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A kaleidoscopic meaning of nature

Ali Liakat’s show at Tokyo Metropolitan Art Museum

Published : Saturday, 28 August, 2021 at 12:00 AM  Count : 907

Ali Liakat’s show at Tokyo Metropolitan Art Museum

Ali Liakat’s show at Tokyo Metropolitan Art Museum

Ali Liakat was born and raised on the banks of the Baleshwari River in Pirojpur which is a district in South Western of the country. It is very natural that as a painter Liakat has been greatly influenced by his surrounding ambiance. During that time, his mode of expression was purely realistic and the painter went into the details of his subjects. The quiet and serene location tremendously influenced him and he painted tranquil nature, the splendour of the river and the simple people who were really detached from the urban life. Through the paintings, Liakat attempted to create an atmosphere that defined the daily chores of rural people.

Liakat suddenly started to divide form and composition. This was a time for the artist's experiments with abstract expressionism. Since then colour remains a predominant aspect of his paintings. He has a great tendency towards experimentation with compositions and forms. At the ongoing exhibition, he has used oil and watercolour on paper and canvas. Observing his works critically, one gets the feeling of similarities of tonalities--soft and seemingly transparent. He tries to express his feelings through outstanding compositions and colours. In his checkered career, he has developed a style, particularly in the watercolour medium. The medium's lucidity gives him freedom to express his creativity. The exhibition unfolds life's joy, ecstasy, peace, poetic aspect of nature, human life and different facets of materialistic life.

Ali Liakat’s show at Tokyo Metropolitan Art Museum

Ali Liakat’s show at Tokyo Metropolitan Art Museum

With the passage of time, Liakat has refined himself. He transformed himself as a puree abstract painter. He occupied himself mostly with oil medium and the medium gave him a true sense of persistence. As the paint is a beautiful medium, it can attain buttery glosses, thin luminescent glazes, and rich colours. His paintings delved deep into pure forms, compositions and hues which have been used according to the space.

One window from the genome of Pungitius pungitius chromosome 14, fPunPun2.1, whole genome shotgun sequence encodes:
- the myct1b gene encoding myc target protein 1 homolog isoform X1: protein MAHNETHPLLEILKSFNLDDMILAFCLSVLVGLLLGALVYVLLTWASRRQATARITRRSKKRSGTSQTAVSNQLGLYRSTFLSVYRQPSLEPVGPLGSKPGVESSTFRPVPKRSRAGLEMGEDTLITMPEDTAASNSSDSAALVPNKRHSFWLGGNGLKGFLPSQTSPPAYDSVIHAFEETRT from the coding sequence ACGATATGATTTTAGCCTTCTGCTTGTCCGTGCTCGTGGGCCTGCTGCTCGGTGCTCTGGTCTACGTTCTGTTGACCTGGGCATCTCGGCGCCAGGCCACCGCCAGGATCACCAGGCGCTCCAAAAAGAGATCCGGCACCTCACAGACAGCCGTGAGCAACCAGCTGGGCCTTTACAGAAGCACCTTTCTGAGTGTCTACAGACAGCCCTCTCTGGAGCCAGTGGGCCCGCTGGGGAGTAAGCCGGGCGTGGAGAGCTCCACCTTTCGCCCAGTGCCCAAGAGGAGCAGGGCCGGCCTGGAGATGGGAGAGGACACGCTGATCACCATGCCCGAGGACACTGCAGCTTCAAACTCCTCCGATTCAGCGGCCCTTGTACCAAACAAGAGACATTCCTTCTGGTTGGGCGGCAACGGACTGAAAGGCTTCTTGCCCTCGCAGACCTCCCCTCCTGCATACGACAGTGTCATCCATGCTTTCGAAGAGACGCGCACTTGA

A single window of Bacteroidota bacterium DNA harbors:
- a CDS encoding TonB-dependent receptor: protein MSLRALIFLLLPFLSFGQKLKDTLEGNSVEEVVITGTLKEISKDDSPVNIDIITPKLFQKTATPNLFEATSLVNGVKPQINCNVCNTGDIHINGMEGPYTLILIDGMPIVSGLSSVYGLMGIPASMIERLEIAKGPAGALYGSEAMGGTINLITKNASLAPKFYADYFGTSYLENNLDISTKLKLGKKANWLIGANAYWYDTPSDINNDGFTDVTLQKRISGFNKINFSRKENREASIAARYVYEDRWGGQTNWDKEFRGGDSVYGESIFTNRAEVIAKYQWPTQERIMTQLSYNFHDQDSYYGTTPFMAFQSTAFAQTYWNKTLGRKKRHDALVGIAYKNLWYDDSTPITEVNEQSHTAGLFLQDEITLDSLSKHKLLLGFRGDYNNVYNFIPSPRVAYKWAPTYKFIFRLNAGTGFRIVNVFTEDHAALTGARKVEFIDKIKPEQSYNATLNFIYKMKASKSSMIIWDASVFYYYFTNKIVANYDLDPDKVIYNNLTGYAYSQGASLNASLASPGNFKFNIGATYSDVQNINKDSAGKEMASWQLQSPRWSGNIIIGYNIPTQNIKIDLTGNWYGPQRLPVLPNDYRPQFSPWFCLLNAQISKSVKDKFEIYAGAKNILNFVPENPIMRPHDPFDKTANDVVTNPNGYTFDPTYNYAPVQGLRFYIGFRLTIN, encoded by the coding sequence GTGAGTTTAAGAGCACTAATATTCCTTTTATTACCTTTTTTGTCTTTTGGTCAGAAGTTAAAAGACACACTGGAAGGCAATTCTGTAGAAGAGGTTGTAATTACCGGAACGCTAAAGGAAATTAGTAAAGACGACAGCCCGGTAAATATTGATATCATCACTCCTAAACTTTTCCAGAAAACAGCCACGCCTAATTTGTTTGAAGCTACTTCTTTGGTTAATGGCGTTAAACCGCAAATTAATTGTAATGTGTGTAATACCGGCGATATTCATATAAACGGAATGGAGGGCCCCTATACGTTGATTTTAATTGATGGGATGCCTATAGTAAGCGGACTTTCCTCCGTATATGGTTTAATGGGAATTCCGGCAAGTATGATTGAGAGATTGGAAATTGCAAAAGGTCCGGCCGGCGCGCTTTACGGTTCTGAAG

Sometimes he played with neat forms and compositions and time and again, occupied himself with healthy curved horizontal and vertical lines, straight lines, elliptical, non- elliptical shapes, cubic forms and rigid structure. He played with space and sometimes the space played a vital role for many of his paintings. Occasionally forms engrossed either middle or lower parts of the canvas. Sometimes it seemed he was more conscious about space and forms. The application of forms gives a cerebral and contemplative look to his works.

His works are very expressive due to the effective use of space in his paintings. During the time, many of his paintings feature complex compositions, textural strength and thickness of colours. A number of his paintings look neat and tranquil as the works focus on colours and their various layers. The colours are azure, crimson, red, black, white, yellow, cobalt blue, yellow ochre, purple ochre, burnt sienna, umber and emerald green. The painter has played with texture and illusion for surface effects, as his surfaces look more impressive and appealing. Colours have appeared flatly in some of his works. The tonal plus linear approach gives his work a different quality and distinctive look.

Ali Liakat’s show at Tokyo Metropolitan Art Museum

Ali Liakat’s show at Tokyo Metropolitan Art Museum

Liakat is a workaholic painter. Over the course of time, he has been tirelessly experimenting with lines, forms, spaces, textures, tones and overall shapes and designs. His forms and motifs have a specific explanation. The painter is always driven to explore something new. It breaks monotony for him and he believes art can be enriched through repeated changing of mediums. To him each medium has a special feature, which demonstrates individual light, tone and space.
The exhibition is now on at Tokyo Metropolitan Art Museum.
The writer is an art critic and
cultural curator







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